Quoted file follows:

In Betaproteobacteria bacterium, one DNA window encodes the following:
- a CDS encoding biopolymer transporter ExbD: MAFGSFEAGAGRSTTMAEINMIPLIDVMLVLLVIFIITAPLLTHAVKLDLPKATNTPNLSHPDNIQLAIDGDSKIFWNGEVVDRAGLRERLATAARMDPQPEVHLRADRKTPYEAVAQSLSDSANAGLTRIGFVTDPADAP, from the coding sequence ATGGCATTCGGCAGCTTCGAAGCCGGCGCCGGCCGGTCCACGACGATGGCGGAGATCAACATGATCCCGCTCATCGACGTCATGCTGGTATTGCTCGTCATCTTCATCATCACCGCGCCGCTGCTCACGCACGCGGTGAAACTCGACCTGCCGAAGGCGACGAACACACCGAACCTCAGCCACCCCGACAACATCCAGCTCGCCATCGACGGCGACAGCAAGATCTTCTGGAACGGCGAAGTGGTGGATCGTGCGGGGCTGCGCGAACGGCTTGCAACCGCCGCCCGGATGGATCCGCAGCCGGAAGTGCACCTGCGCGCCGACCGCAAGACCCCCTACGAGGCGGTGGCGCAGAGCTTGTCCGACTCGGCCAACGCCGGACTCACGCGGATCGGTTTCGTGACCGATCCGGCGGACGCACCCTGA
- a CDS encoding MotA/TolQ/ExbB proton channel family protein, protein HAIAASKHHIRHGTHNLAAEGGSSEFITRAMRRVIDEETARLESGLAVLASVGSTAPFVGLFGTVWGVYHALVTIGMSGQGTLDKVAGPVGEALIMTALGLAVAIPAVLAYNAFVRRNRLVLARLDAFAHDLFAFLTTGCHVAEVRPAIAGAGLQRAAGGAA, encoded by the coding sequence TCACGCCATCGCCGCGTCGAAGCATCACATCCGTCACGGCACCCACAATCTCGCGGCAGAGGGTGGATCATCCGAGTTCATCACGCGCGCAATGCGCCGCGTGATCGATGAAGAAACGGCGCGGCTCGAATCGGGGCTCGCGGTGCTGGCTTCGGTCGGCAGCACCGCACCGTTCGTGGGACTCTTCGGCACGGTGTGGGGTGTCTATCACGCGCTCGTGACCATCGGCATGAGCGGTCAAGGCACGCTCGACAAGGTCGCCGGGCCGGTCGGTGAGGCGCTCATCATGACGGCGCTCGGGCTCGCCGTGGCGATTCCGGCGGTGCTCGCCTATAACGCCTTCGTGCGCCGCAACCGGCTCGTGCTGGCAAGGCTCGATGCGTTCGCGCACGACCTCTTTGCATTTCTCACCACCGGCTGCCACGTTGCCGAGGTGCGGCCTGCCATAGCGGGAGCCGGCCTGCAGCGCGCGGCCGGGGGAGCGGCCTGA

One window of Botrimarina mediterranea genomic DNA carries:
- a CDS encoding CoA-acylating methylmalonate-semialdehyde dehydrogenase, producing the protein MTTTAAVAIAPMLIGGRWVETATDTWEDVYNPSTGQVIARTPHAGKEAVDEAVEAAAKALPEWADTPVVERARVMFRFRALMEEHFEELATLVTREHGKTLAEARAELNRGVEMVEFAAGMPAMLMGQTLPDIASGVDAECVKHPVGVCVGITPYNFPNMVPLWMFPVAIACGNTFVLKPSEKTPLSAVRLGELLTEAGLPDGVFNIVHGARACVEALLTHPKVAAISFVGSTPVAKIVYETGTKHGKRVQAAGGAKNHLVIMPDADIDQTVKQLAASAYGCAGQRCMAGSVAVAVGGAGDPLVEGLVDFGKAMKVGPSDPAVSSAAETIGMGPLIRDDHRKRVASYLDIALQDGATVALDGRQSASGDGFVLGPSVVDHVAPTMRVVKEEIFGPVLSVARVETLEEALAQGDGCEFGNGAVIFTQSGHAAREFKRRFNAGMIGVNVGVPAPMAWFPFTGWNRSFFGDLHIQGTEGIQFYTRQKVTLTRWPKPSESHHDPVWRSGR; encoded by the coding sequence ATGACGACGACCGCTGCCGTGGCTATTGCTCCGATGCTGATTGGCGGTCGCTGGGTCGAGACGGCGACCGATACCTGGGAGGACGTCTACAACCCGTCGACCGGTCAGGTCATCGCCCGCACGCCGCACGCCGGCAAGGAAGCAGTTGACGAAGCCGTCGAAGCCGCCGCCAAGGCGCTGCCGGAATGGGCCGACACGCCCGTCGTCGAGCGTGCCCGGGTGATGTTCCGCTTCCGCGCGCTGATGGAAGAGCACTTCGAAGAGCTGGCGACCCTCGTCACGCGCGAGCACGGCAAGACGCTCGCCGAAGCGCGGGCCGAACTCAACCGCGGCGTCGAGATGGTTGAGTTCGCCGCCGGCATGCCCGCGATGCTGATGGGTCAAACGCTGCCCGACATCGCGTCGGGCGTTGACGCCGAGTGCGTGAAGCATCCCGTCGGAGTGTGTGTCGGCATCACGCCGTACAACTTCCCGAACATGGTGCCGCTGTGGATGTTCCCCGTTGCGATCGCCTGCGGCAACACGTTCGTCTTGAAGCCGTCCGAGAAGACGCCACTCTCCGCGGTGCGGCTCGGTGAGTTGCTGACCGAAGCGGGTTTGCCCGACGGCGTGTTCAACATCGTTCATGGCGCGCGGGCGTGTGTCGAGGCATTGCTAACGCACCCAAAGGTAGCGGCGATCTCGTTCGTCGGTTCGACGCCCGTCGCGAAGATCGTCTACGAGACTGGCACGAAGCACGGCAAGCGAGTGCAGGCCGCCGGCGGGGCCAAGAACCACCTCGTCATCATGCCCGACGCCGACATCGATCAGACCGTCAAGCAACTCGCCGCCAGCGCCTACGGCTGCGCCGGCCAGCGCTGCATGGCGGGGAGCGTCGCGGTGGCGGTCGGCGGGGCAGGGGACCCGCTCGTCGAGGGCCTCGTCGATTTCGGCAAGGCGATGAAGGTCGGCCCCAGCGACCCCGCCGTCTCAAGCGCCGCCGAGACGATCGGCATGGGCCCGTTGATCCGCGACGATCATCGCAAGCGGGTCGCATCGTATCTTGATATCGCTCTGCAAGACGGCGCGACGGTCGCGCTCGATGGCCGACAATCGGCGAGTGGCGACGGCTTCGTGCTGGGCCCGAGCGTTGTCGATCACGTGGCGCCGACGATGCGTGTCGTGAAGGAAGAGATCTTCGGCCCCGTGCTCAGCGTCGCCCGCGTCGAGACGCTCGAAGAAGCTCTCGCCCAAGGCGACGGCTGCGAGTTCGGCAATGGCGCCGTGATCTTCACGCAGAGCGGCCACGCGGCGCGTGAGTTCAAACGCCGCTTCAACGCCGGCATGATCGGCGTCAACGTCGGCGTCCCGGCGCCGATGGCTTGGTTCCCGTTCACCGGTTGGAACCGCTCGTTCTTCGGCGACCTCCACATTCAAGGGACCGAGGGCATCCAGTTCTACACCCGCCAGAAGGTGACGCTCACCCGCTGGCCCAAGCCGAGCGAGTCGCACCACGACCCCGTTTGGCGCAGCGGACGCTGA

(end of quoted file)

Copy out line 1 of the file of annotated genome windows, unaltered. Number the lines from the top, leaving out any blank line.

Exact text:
In Betaproteobacteria bacterium, one DNA window encodes the following: